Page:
Who stands to win with the Standard & Poor’s 500 Index posting its biggest monthly advance since 2011? How about investors who started pumping money into the market as U.S. stocks bottomed in August and haven’t stopped since.

Clients of exchange traded funds sent a net $28 billion to ETFs tracking American equities since the S&P 500 hit a 10-month low on Aug. 25, data compiled by Bloomberg show. The trades are proving to be profitable amid a rally that in October amounted to the biggest monthly advance in four years. By contrast, investors pulled $3.7 billion out of funds in the 30 days leading up to October 2011, the last time the S&P 500 rallied more than 8 percent in a single month.

Almost $2 trillion in market value has been restored to U.S. stocks since the index suffered its first correction in four years. The S&P 500’s 12 percent rally in that time has been led by commodity producers that were beaten down in the third quarter. Global equities surged as central banks in Europe and China pledged more stimulus and the Federal Reserve refrained from boosting interest rates in October.

“People were using the selloff to buy the dip, which has obviously worked quite well,” said Stephen Solaka, managing partner of Belmont Capital Group in Los Angeles, which oversees about $275 million. “A lot of people had been in cash and were looking for a buying opportunity. ETFs are a pretty quick way, even intraday, for people to get exposure to the market and play a rebound.”

After stepping up withdrawals during the six-day rout that took the S&P 500 down by 11 percent, investors poured $13 billion into ETFs from Aug. 25 to the end of September, with the equity benchmark adding 2.8 percent in that time.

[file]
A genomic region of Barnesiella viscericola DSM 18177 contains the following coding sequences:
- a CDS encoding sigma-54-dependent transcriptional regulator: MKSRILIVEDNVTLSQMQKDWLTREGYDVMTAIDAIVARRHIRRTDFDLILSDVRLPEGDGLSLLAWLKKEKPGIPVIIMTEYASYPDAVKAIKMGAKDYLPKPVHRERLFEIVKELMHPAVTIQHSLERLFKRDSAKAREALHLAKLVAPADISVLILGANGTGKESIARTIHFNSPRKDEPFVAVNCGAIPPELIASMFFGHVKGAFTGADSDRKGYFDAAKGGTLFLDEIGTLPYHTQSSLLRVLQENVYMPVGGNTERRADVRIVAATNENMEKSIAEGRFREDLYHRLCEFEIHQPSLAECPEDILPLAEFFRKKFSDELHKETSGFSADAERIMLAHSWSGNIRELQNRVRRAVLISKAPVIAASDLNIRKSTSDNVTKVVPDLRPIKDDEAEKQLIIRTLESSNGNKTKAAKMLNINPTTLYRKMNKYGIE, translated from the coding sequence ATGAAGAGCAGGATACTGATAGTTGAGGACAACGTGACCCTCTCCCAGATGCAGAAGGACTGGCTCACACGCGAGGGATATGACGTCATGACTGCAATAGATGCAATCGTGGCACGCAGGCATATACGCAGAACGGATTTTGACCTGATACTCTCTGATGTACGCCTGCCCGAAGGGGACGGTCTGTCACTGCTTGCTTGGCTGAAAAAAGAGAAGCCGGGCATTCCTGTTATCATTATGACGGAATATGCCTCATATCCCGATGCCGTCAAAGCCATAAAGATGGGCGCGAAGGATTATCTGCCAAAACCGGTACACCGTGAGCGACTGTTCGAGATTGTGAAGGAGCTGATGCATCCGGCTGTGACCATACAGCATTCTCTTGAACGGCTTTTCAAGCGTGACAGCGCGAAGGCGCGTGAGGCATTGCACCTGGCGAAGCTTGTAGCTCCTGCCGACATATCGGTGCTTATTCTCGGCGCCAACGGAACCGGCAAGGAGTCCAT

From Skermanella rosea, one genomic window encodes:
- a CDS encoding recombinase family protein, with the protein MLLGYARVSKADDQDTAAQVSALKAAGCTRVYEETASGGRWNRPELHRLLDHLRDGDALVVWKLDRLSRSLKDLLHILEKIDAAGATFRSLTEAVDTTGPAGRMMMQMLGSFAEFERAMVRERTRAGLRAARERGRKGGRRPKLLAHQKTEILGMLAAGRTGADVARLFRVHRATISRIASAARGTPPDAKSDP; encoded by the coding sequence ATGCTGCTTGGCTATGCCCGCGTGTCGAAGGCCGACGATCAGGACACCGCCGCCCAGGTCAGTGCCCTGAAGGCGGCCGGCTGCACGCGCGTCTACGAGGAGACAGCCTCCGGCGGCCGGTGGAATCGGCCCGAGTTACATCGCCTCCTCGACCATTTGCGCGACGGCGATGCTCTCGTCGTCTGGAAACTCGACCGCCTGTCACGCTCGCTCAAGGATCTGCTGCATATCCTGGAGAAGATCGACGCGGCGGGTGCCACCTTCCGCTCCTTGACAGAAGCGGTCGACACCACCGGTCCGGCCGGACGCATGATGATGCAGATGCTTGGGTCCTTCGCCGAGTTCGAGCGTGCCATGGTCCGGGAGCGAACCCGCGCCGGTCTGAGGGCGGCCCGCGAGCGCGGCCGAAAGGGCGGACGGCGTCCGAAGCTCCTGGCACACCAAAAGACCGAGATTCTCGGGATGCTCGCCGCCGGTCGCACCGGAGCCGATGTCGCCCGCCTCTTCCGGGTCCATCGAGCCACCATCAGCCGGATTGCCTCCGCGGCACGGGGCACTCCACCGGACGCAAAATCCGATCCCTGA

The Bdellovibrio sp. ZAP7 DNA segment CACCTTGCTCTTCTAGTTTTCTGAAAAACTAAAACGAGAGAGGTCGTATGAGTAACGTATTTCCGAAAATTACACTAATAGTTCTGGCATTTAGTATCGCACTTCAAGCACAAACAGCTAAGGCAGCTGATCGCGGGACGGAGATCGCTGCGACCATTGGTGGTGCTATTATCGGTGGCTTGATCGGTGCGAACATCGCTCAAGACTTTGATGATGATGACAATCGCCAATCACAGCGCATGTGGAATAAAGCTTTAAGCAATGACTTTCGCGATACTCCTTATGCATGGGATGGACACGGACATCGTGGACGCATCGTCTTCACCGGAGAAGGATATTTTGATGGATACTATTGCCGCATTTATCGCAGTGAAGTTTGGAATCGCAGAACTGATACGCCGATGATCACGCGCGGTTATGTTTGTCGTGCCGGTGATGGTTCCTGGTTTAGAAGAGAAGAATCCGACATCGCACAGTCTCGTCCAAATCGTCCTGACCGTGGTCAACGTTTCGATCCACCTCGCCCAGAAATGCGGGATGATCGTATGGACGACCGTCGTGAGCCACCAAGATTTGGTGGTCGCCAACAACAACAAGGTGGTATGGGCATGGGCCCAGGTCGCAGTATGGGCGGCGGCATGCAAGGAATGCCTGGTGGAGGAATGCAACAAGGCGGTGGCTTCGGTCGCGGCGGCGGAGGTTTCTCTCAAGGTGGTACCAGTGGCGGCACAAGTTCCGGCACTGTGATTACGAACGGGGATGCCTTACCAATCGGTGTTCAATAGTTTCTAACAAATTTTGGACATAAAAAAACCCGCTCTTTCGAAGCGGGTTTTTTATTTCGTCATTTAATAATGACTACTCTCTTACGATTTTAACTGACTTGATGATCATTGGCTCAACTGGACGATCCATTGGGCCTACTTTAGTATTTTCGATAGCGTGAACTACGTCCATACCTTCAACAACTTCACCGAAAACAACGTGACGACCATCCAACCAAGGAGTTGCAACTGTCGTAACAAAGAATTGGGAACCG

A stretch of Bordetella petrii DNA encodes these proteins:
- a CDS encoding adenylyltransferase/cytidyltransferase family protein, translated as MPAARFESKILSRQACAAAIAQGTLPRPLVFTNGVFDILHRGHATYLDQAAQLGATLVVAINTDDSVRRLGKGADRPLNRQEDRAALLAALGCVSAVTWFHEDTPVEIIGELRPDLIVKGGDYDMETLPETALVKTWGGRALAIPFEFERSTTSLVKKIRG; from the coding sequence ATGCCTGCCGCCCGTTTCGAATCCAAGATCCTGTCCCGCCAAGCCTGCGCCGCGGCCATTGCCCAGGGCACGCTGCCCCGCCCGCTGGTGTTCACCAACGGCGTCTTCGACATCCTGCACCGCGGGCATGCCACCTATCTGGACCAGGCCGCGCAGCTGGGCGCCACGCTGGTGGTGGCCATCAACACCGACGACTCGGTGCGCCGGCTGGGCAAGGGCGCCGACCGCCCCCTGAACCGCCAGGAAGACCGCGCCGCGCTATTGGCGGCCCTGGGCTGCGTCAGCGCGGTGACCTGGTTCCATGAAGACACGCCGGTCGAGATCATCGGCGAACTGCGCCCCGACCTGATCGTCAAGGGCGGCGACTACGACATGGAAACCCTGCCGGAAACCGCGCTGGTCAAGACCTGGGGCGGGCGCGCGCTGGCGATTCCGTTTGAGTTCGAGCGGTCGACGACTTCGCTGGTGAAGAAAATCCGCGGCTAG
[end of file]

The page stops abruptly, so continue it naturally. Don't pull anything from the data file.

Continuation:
Traders kept adding to ETFs in the fourth quarter, undeterred by the worst three months for American stocks since 2011. Funds tracked by Bloomberg have seen an additional $15 billion of new capital since the start of October through Tuesday, as the S&P 500 has rallied 9.5 percent. The benchmark gauge slid 0.1 percent to 2,099.93 at 4 p.m. in New York.

While ETFs, popular destinations for retail investors looking for exposure to large swaths of the market, have swelled in size as the S&P 500 erased its loss for the year, hedge funds in the business of picking single stocks haven’t fared as well.

Greenlight Capital, the investment firm led by David Einhorn, has lost 16 percent in 2015, according to an e-mail sent to clients that was obtained by Bloomberg. Pershing Square Holdings, the publicly traded security of Bill Ackman’s activist hedge fund, extended annual losses last month to 19 percent as investments in Valeant Pharmaceuticals International Inc. and Platform Specialty Products Corp. tumbled.

What’s shaping up to be a forgettable year for some hedge fund managers has been a record period for ETF creation. More than 190 U.S. equity ETFs have started this year, a rate that already exceeds any full year since the annual peak of 212 in 2007, data compiled by Bloomberg show. The boom has been buoyed by a market that has seen consistent gains with few interruptions since 2011. The S&P 500 spent the first seven months this year trading in the tightest range ever.

“The reason people are creating them is because there’s demand,” said Steve Sosnick, an equity risk manager at Timber Hill, the market-making unit of Greenwich, Connecticut-based Interactive Brokers Group Inc. “That’s the product right now that people are looking for and feeling increasingly comfortable with.”